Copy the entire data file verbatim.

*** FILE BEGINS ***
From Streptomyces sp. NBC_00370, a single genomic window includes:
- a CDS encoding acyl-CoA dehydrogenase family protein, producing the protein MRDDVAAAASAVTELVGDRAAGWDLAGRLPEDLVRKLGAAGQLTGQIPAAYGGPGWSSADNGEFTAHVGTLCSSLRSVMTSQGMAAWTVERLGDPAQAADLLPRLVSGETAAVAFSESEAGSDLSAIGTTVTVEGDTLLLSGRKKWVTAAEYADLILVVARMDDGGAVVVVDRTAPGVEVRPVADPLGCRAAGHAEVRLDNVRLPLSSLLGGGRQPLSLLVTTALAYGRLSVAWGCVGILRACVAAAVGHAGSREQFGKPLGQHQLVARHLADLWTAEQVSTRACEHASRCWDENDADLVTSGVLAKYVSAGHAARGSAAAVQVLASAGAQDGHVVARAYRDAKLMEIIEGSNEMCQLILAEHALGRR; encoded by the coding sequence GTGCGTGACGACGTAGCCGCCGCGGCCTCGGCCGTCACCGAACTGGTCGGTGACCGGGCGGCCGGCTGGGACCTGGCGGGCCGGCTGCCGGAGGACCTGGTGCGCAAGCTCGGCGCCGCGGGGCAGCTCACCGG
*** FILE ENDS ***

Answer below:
From Streptomyces sp. NBC_00370, a single genomic window includes:
- a CDS encoding acyl-CoA dehydrogenase family protein, producing the protein MRDDVAAAASAVTELVGDRAAGWDLAGRLPEDLVRKLGAAGQLTGQIPAAYGGPGWSSADNGEFTAHVGTLCSSLRSVMTSQGMAAWTVERLGDPAQAADLLPRLVSGETAAVAFSESEAGSDLSAIGTTVTVEGDTLLLSGRKKWVTAAEYADLILVVARMDDGGAVVVVDRTAPGVEVRPVADPLGCRAAGHAEVRLDNVRLPLSSLLGGGRQPLSLLVTTALAYGRLSVAWGCVGILRACVAAAVGHAGSREQFGKPLGQHQLVARHLADLWTAEQVSTRACEHASRCWDENDADLVTSGVLAKYVSAGHAARGSAAAVQVLASAGAQDGHVVARAYRDAKLMEIIEGSNEMCQLILAEHALGRR; encoded by the coding sequence GTGCGTGACGACGTAGCCGCCGCGGCCTCGGCCGTCACCGAACTGGTCGGTGACCGGGCGGCCGGCTGGGACCTGGCGGGCCGGCTGCCGGAGGACCTGGTGCGCAAGCTCGGCGCCGCGGGGCAGCTCACCGG